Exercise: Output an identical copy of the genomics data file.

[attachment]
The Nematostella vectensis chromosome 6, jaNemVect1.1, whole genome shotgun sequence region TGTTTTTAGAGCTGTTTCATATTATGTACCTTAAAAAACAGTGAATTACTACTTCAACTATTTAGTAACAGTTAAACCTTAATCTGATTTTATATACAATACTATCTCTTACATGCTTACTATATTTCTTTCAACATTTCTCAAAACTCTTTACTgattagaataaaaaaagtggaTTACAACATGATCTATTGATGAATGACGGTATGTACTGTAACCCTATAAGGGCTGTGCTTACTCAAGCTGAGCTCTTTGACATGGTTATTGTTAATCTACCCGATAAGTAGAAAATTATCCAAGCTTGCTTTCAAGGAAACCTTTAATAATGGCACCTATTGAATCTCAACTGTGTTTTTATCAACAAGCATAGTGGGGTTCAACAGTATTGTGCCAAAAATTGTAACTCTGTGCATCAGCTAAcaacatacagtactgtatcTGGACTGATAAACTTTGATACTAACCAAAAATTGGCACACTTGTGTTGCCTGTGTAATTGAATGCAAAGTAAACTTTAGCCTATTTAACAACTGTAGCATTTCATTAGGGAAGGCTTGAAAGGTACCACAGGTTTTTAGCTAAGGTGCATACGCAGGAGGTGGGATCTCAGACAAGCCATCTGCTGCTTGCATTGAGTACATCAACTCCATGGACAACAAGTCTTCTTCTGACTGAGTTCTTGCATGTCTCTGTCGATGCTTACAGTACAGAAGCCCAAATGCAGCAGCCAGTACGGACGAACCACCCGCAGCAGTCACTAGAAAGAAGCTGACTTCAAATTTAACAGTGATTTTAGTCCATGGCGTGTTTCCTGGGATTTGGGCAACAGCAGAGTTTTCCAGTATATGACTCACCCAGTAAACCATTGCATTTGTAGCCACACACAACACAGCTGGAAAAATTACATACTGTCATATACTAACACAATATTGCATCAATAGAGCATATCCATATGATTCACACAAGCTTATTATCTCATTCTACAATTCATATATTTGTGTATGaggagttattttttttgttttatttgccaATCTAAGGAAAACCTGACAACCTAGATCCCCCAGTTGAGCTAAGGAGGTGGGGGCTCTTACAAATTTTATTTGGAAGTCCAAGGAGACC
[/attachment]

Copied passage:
The Nematostella vectensis chromosome 6, jaNemVect1.1, whole genome shotgun sequence region TGTTTTTAGAGCTGTTTCATATTATGTACCTTAAAAAACAGTGAATTACTACTTCAACTATTTAGTAACAGTTAAACCTTAATCTGATTTTATATACAATACTATCTCTTACATGCTTACTATATTTCTTTCAACATTTCTCAAAACTCTTTACTgattagaataaaaaaagtggaTTACAACATGATCTATTGATGAATGACGGTATGTACTGTAACCCTATAAGGGCTGTGCTTACTCAAGCTGAGCTCTTTGACATGGTTATTGTTAATCTACCCGATAAGTAGAAAATTATCCAAGCTTGCTTTCAAGGAAACCTTTAATAATGGCACCTATTGAATCTCAACTGTGTTTTTATCAACAAGCATAGTGGGGTTCAACAGTATTGTGCCAAAAATTGTAACTCTGTGCATCAGCTAAcaacatacagtactgtatcTGGACTGATAAACTTTGATACTAACCAAAAATTGGCACACTTGTGTTGCCTGTGTAATTGAATGCAAAGTAAACTTTAGCCTATTTAACAACTGTAGCATTTCATTAGGGAAGGCTTGAAAGGTACCACAGGTTTTTAGCTAAGGTGCATACGCAGGAGGTGGGATCTCAGACAAGCCATCTGCTGCTTGCATTGAGTACATCAACTCCATGGACAACAAGTCTTCTTCTGACTGAGTTCTTGCATGTCTCTGTCGATGCTTACAGTACAGAAGCCCAAATGCAGCAGCCAGTACGGACGAACCACCCGCAGCAGTCACTAGAAAGAAGCTGACTTCAAATTTAACAGTGATTTTAGTCCATGGCGTGTTTCCTGGGATTTGGGCAACAGCAGAGTTTTCCAGTATATGACTCACCCAGTAAACCATTGCATTTGTAGCCACACACAACACAGCTGGAAAAATTACATACTGTCATATACTAACACAATATTGCATCAATAGAGCATATCCATATGATTCACACAAGCTTATTATCTCATTCTACAATTCATATATTTGTGTATGaggagttattttttttgttttatttgccaATCTAAGGAAAACCTGACAACCTAGATCCCCCAGTTGAGCTAAGGAGGTGGGGGCTCTTACAAATTTTATTTGGAAGTCCAAGGAGACC